Capitalizing on pork export growth potential in Vietnam
It is important to highlight the versatility and value of U.S. pork for chefs and other foodservice professionals in this competitive market.
Source: U.S. Meat Export Federation (USMEF)
via National Hog Farmer - Sep 09, 2020
Historically, Vietnam's strong appetite for pork has been mostly satisfied through domestic production. This has changed significantly due to the country's struggles with African swine fever, which was first confirmed in Vietnam in February 2019.
By mid-2019, ASF had spread to all 63 provinces and by the end of that year losses totaled nearly 6 million head — or about 22% of Vietnam's total swine herd. In 2018, prior to confirmation of ASF, Vietnam's pork production reached 2.81 million metric tons. USDA estimates Vietnam's 2020 production to be 2.38 million mt and projects another decline next year — to 2.25 million mt.
In 2020, ASF cases in Vietnam have subsided for significant periods of time, but animal health officials and the swine industry continue to battle occasional outbreaks. Vietnam's hog prices have remained high, suggesting continued pork shortages. August prices for live hogs in southern Vietnam averaged $1.67 per pound, up 140% from last year. Meanwhile, pork imports have increased dramatically, climbing by an estimated 58% year-over-year to more than 95,000 mt.
Despite interruptions in production that impacted second quarter exports, the U.S. industry definitely capitalized on Vietnam's increased need for imported pork. January-to-June exports of U.S. pork and pork variety meat totaled 8,232 mt, up 148% from a year ago, while value climbed 164% to just under $18 million. This included an even stronger increase in pork muscle cuts, which were up 237% from a year ago to 6,246 mt, valued at $15 million (up 186%).
In addition to the size of Vietnam's import surge, also notable is the degree to which its slate of pork suppliers has diversified. While the European Union is still Vietnam's largest supplier in 2020, EU exports actually declined 2% in the first half, to about 41,000 mt. Conversely, Russia's exports to Vietnam more than tripled from a year ago, increasing 205% to nearly 22,000 mt. Vietnam is now Russia's second largest export destination, trailing only Hong Kong, with Vietnam accounting for 27% of Russia's total export volume. As of late-August, 16 Russian pork establishments were approved for export to Vietnam, with five added within the month. Canada's first-half exports to Vietnam also increased sharply, from just 108 mt a year ago to more than 11,000 mt in 2020.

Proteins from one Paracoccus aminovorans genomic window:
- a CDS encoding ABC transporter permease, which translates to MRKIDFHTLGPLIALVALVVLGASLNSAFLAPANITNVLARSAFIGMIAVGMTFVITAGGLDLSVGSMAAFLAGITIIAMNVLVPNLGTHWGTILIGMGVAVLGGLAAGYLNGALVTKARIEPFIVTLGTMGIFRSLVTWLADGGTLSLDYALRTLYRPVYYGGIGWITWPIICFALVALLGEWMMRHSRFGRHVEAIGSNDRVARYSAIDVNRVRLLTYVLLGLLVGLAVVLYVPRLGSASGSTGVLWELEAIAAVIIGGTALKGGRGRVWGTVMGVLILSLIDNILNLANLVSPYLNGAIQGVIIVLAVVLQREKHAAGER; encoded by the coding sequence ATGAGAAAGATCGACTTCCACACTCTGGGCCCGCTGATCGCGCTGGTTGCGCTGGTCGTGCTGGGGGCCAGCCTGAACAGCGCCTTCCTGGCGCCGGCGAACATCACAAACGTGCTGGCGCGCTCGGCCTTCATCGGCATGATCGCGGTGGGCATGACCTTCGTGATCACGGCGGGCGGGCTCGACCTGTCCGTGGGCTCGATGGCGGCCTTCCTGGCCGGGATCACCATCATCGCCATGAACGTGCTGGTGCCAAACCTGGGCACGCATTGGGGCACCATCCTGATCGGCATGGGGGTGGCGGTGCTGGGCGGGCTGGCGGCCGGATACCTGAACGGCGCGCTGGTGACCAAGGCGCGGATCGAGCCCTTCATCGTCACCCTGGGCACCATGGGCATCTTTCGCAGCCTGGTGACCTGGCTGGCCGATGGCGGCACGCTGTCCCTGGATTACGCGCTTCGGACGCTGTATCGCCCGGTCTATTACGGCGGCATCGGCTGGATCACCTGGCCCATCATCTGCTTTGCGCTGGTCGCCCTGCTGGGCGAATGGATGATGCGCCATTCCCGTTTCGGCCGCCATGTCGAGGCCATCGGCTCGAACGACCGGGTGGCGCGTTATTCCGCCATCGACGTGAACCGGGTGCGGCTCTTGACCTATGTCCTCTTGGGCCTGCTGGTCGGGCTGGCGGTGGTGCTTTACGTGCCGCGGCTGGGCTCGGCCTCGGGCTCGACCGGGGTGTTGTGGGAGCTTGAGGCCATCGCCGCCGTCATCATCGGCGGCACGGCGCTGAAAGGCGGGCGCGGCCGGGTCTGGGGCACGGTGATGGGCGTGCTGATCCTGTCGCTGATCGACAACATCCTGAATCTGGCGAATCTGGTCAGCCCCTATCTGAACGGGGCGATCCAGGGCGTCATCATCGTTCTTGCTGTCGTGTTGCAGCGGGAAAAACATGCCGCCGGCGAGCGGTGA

"Vietnam's emergence as a major pork destination highlights some important developments in global pork trade," explains U.S. Meat Export Federation Economist Erin Borror. "After closing several years ago to pork imports from the EU, U.S. and Canada, the Russian government made a concerted effort to bolster its domestic pork industry. But Russian producers and processors must export if they're going to be profitable, and Vietnam is proving to be a solid market for Russian pork."
Canada's rapidly growing business in Vietnam is due in part to tariff reductions achieved through the Comprehensive and Progressive Agreement for Trans-Pacific Partnership. Vietnam's most-favored-nation tariff rate for frozen pork muscle cuts is 15%, but Canadian pork pays just 9.3%. The MFN rate for pork variety meat is 8%, but Canada pays just 4%.
A free trade agreement between Vietnam and the European Union entered into force Aug. 1, extending similar tariff relief to EU pork. Under this agreement...
more, including chart, photo